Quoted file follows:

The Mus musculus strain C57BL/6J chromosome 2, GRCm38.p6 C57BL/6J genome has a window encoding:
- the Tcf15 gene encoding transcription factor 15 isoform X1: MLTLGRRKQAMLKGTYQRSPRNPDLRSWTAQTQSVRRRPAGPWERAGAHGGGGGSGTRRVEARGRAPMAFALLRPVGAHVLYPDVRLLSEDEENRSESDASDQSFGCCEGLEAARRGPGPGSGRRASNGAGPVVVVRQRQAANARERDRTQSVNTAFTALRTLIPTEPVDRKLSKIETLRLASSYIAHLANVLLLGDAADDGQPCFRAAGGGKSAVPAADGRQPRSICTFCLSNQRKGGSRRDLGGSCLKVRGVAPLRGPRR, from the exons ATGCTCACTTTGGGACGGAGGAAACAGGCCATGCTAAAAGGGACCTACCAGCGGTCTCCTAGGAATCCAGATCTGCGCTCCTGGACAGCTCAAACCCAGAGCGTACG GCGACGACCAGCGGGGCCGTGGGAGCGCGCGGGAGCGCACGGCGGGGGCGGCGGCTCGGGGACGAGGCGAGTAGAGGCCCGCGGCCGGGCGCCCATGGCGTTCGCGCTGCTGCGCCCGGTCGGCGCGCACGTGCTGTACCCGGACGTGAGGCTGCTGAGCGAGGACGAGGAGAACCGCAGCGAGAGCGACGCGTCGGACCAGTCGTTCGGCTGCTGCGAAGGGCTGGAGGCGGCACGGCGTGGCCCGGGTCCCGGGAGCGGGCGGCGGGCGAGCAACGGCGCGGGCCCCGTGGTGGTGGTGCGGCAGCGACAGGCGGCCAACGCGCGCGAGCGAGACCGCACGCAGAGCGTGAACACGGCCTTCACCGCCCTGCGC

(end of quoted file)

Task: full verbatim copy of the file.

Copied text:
The Mus musculus strain C57BL/6J chromosome 2, GRCm38.p6 C57BL/6J genome has a window encoding:
- the Tcf15 gene encoding transcription factor 15 isoform X1: MLTLGRRKQAMLKGTYQRSPRNPDLRSWTAQTQSVRRRPAGPWERAGAHGGGGGSGTRRVEARGRAPMAFALLRPVGAHVLYPDVRLLSEDEENRSESDASDQSFGCCEGLEAARRGPGPGSGRRASNGAGPVVVVRQRQAANARERDRTQSVNTAFTALRTLIPTEPVDRKLSKIETLRLASSYIAHLANVLLLGDAADDGQPCFRAAGGGKSAVPAADGRQPRSICTFCLSNQRKGGSRRDLGGSCLKVRGVAPLRGPRR, from the exons ATGCTCACTTTGGGACGGAGGAAACAGGCCATGCTAAAAGGGACCTACCAGCGGTCTCCTAGGAATCCAGATCTGCGCTCCTGGACAGCTCAAACCCAGAGCGTACG GCGACGACCAGCGGGGCCGTGGGAGCGCGCGGGAGCGCACGGCGGGGGCGGCGGCTCGGGGACGAGGCGAGTAGAGGCCCGCGGCCGGGCGCCCATGGCGTTCGCGCTGCTGCGCCCGGTCGGCGCGCACGTGCTGTACCCGGACGTGAGGCTGCTGAGCGAGGACGAGGAGAACCGCAGCGAGAGCGACGCGTCGGACCAGTCGTTCGGCTGCTGCGAAGGGCTGGAGGCGGCACGGCGTGGCCCGGGTCCCGGGAGCGGGCGGCGGGCGAGCAACGGCGCGGGCCCCGTGGTGGTGGTGCGGCAGCGACAGGCGGCCAACGCGCGCGAGCGAGACCGCACGCAGAGCGTGAACACGGCCTTCACCGCCCTGCGC